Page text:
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12/01/2017
By Dean Michael J. Yelnosky
Whenever possible, I try not to simply assert that the program at RWU Law is special.  Instead I try to give specific examples, preferably “objective” examples, or examples that do not come from...


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RWU Law Series Highlights Women in the Law

Women’s role in law growing

By Denise Perreault, PBN Staff Writer

To highlight the increasingly significant role of women in the law, Roger Williams University School of Law in Bristol is presenting a year-long series of seminars on “Women Who Lead,” which kicked off Oct. 29 with an address by Margaret H. Marshall, chief justice of the Supreme Judicial Court in Massachusetts.

David A. Logan, dean of the law school and a law professor, said he proposed the series in part as a result of the discussions earlier this year regarding the nomination of Supreme Court Justice Sonia Sotomayor, discussions that involved heated debate over the role a judge’s life experience should play in rendering judicial decisions.

“The life of the law has not been logic; it has been experience,” Logan said, directly quoting an 1881 statement of the great American jurist Oliver Wendell Holmes Jr. That’s a sentiment with which Logan fully agrees. “Deciding cases is not purely mathematical,” Logan said. “Judges make choices that are not all based upon a set of understandings in law books,” but bring a “rich array” of life experiences to the job.

Women on the bench “absolutely” can help open the door to wider acceptance of life experience in the law, Logan said. “And, by the way, it’s the life experience of half of our population,” he added, “so it seems particularly dumb not to want to have it on the bench. To imply that a woman’s life experience is the same as a man’s is foolish. It’s different, not better or worse, just different.”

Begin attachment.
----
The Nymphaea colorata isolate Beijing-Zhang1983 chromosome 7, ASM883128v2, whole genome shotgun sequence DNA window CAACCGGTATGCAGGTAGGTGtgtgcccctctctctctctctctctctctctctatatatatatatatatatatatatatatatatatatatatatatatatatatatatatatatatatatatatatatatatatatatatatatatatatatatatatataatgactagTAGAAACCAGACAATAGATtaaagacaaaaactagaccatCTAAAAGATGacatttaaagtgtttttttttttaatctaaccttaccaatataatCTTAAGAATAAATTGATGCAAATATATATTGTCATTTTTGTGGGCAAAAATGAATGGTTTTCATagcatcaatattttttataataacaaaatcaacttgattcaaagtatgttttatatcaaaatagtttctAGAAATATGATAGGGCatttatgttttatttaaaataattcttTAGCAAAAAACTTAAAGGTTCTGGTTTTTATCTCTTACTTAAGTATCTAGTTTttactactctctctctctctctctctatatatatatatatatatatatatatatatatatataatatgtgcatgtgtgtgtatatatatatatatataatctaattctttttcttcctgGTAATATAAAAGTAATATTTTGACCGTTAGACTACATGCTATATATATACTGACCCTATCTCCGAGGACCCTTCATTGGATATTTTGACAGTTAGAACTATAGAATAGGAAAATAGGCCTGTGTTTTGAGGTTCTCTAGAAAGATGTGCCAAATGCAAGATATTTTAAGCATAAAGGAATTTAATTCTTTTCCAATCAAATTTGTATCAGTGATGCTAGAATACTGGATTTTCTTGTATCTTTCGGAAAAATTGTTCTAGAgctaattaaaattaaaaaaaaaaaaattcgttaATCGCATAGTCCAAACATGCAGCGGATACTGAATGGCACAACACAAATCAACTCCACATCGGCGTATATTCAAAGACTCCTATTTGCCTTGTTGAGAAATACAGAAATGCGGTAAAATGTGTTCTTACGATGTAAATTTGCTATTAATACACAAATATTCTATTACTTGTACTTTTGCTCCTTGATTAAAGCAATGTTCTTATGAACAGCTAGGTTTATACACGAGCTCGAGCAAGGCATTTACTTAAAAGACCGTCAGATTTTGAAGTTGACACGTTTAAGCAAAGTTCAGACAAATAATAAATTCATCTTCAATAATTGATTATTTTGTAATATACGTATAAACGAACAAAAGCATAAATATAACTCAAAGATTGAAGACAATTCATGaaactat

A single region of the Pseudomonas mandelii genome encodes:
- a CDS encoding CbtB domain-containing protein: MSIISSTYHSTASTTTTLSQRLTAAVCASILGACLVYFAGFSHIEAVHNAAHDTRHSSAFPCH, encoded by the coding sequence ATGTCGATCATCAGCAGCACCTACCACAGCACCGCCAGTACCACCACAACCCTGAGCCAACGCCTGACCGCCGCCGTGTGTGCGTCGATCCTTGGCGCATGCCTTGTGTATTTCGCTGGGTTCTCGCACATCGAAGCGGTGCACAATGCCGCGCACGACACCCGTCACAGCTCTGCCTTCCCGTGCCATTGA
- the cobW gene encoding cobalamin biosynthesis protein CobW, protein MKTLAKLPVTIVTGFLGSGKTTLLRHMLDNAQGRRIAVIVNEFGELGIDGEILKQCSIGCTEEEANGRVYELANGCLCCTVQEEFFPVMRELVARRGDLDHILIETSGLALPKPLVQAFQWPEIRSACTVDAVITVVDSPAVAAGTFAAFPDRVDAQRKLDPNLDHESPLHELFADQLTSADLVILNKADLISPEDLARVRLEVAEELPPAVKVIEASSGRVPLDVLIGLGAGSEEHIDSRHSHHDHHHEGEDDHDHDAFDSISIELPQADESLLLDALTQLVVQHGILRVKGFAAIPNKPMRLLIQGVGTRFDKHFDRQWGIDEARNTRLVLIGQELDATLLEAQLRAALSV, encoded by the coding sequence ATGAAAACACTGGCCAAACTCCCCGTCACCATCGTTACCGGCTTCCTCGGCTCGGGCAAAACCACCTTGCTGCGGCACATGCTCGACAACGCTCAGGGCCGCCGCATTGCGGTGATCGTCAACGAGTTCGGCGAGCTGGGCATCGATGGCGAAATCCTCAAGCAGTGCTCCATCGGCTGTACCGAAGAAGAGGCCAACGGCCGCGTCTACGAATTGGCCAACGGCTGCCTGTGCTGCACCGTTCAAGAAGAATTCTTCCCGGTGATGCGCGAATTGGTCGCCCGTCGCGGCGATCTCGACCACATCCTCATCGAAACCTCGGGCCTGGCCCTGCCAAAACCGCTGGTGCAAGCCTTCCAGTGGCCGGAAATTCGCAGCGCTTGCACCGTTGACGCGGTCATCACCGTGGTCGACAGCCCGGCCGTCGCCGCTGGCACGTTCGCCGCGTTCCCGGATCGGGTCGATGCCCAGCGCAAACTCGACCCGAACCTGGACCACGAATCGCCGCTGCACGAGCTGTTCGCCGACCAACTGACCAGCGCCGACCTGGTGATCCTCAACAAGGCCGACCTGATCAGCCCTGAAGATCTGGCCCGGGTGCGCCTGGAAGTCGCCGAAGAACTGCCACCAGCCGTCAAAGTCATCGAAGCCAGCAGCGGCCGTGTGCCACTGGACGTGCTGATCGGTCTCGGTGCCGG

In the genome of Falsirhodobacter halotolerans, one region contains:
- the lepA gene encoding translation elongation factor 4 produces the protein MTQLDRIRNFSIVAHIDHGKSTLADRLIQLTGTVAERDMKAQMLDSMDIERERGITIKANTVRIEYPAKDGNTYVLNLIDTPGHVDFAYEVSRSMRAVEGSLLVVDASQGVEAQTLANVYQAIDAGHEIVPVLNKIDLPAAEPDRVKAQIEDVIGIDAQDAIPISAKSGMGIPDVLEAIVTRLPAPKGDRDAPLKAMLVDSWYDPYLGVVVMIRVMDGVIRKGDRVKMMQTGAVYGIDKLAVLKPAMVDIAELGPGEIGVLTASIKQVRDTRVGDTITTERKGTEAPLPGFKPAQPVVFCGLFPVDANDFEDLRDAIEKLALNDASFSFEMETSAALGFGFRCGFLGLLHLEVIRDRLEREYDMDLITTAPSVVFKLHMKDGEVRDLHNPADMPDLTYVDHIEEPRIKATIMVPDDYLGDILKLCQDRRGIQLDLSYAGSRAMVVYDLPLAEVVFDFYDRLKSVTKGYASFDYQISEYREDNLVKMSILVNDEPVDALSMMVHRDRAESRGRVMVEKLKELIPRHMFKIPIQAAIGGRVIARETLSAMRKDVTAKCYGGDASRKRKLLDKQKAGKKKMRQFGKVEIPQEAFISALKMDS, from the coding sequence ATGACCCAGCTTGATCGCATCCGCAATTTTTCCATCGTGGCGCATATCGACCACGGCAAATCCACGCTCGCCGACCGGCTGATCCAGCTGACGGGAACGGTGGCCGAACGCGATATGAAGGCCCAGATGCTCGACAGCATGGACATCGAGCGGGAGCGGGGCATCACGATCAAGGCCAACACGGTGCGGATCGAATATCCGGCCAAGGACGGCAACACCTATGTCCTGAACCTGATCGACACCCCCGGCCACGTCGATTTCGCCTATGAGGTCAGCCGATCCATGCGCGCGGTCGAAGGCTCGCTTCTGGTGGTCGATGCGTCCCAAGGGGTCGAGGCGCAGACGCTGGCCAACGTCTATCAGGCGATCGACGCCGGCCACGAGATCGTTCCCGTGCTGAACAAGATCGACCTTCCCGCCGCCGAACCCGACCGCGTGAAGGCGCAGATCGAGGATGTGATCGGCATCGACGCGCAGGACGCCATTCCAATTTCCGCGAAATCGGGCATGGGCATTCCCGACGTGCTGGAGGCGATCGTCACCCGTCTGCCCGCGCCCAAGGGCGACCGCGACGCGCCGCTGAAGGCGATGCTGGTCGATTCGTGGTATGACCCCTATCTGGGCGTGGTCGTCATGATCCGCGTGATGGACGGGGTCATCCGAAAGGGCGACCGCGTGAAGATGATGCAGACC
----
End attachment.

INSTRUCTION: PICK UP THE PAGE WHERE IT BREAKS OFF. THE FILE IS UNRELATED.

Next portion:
Rhode Island Supreme Court Justice Maureen McKenna Goldberg, who has been a judge for 19 years, pointed out that various groups underrepresented as judges can bring “so much dimension and depth to the bench,” such as members of minority groups, trial lawyers and women, especially in an appellate court. “Each constituency is very important,” she said, “but women sometimes cross so many of those dimensions.”

“More women are entering law school, but few become partners and few become judges,” Goldberg observed, “and yet, according to some, a woman’s perspective can only broaden and enrich the legal profession.” […]

Cynthia Thomas Calvert, deputy director of the Center for WorkLife Law at the University of California Hastings College of Law and author of several books and articles on women in the law, is studying what she called “the hidden bias” involving female associates at law firms across the country. She spoke Nov. 10 at a Roger Williams’ “Women Who Lead” seminar. […]

Other speakers in the “Women Who Lead” series will include: Angela Ciccolo, interim general counsel/secretary to the National Association for the Advancement of Colored People.

Full story: http://www.pbn.com/detail.html?sub_id=b0fb262eca12